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Official Journal of the Italian Society of Dermatology and Sexually Transmitted Diseases
Indexed/Abstracted in: EMBASE, PubMed/MEDLINE, Science Citation Index Expanded (SciSearch), Scopus
Impact Factor 1,014
Online ISSN 1827-1820
Ayala F., Fabbrocini G., Bartiromo F., Barberio E., Rescigno O., Di Simone L., Capasso C.
Department of Dermatology and Systematic Pathology University of Naples Federico II, Naples, Italy
Aim. Adverse drug reaction (ADRs) monitoring is useful tool for the determination of the negative side effects of drugs from the ethical and practical points of view. It is also a guide to their safest and most efficient use with the aim of improving the quality of healthcare. In addition to their effect on human health, ADRs also impact significantly on healthcare costs. Since ADRs present most frequently with cutaneous signs and symptoms, patients are often referred to dermatologists, who thus come to play a fundamental role in the detection and diagnosis of these reactions, as well as in patient management.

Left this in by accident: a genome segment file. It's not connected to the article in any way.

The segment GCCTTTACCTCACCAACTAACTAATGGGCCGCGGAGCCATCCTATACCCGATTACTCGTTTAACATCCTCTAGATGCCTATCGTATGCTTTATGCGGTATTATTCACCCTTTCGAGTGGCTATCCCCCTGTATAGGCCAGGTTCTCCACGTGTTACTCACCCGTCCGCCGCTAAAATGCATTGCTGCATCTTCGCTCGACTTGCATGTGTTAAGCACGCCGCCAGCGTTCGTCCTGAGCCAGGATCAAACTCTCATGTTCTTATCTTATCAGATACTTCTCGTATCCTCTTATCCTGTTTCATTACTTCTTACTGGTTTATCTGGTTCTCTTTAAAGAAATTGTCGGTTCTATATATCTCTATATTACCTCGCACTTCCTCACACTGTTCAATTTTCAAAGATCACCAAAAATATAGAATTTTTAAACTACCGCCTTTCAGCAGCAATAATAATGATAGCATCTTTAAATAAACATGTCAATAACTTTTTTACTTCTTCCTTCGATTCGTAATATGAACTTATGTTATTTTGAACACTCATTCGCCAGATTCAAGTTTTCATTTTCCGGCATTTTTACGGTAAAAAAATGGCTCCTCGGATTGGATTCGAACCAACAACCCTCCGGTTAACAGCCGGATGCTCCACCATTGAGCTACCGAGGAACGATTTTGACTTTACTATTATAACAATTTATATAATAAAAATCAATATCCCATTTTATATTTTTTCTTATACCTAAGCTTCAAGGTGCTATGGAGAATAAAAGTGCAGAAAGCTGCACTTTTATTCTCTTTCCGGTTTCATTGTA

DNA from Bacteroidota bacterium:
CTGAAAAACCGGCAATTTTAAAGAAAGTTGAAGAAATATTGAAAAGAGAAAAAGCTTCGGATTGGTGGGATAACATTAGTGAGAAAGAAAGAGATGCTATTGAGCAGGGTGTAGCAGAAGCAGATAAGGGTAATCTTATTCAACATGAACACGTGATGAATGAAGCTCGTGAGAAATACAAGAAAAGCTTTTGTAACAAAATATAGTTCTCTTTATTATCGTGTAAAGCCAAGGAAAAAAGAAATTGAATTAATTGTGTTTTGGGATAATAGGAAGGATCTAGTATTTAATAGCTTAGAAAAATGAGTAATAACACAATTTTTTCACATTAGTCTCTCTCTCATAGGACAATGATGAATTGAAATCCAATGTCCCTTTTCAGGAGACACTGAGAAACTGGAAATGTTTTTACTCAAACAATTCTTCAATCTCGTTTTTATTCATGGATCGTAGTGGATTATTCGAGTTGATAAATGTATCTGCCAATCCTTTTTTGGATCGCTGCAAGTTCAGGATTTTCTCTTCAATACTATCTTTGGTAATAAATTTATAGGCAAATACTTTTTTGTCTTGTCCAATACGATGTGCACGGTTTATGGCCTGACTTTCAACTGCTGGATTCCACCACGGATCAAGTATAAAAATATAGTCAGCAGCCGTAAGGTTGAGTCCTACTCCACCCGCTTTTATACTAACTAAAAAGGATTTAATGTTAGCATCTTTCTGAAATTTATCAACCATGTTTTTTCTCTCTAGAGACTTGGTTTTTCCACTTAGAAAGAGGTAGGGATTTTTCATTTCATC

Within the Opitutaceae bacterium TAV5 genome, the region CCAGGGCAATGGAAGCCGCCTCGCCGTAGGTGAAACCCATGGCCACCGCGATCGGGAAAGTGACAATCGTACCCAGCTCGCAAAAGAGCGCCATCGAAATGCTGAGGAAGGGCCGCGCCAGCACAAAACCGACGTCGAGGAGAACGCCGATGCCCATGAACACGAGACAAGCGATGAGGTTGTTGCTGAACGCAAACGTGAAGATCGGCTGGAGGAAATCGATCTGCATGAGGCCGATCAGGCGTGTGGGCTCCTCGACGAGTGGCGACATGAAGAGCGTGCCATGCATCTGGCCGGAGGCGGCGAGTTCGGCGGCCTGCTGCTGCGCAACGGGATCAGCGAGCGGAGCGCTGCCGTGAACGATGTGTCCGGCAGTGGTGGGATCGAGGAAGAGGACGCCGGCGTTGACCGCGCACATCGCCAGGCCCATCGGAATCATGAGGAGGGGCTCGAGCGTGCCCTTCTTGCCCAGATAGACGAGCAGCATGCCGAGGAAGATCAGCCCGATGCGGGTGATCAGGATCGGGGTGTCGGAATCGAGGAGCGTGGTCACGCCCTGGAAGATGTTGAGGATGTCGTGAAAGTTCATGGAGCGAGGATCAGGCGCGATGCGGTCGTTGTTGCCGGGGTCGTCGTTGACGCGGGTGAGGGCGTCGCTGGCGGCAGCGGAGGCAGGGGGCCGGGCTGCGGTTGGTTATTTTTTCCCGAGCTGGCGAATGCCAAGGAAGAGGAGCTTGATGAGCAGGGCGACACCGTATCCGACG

Methods. Epidemiological data of 649 patients admitted to the Department of Dermatology of University of Naples Federico II for suspect ADRs were examined.
Results. Amongst the ADR identified in our cases, the most frequently observed cutaneous and extracutaneous manifestations were urticaria-angioedema (62%), maculopapular rash (21.4%), loss of consciousness (4.2%), dyspnea (3.7%), anaphylactic shock (2.5%), nausea (1.8%), itching (1.5%), stomatitis (1.1%), Stevens-Johnson’s syndrome (0.6%), paraesthesia (0.3%), erythema nodosum (0.3%), fixed eruption (0.3%), epistaxis (0.3%). ADRs were more often triggered by the following therapeutic categories: antibiotic agents (45%), antipyretic and analgesic drugs (23%), non steroidal anti-inflammatory drugs (28%).
Conclusion. The widespread use of these drugs justifies the importance of drug-surveillance activity, aimed at decreasing the negative effects of liberal drug use and at increasing their safety.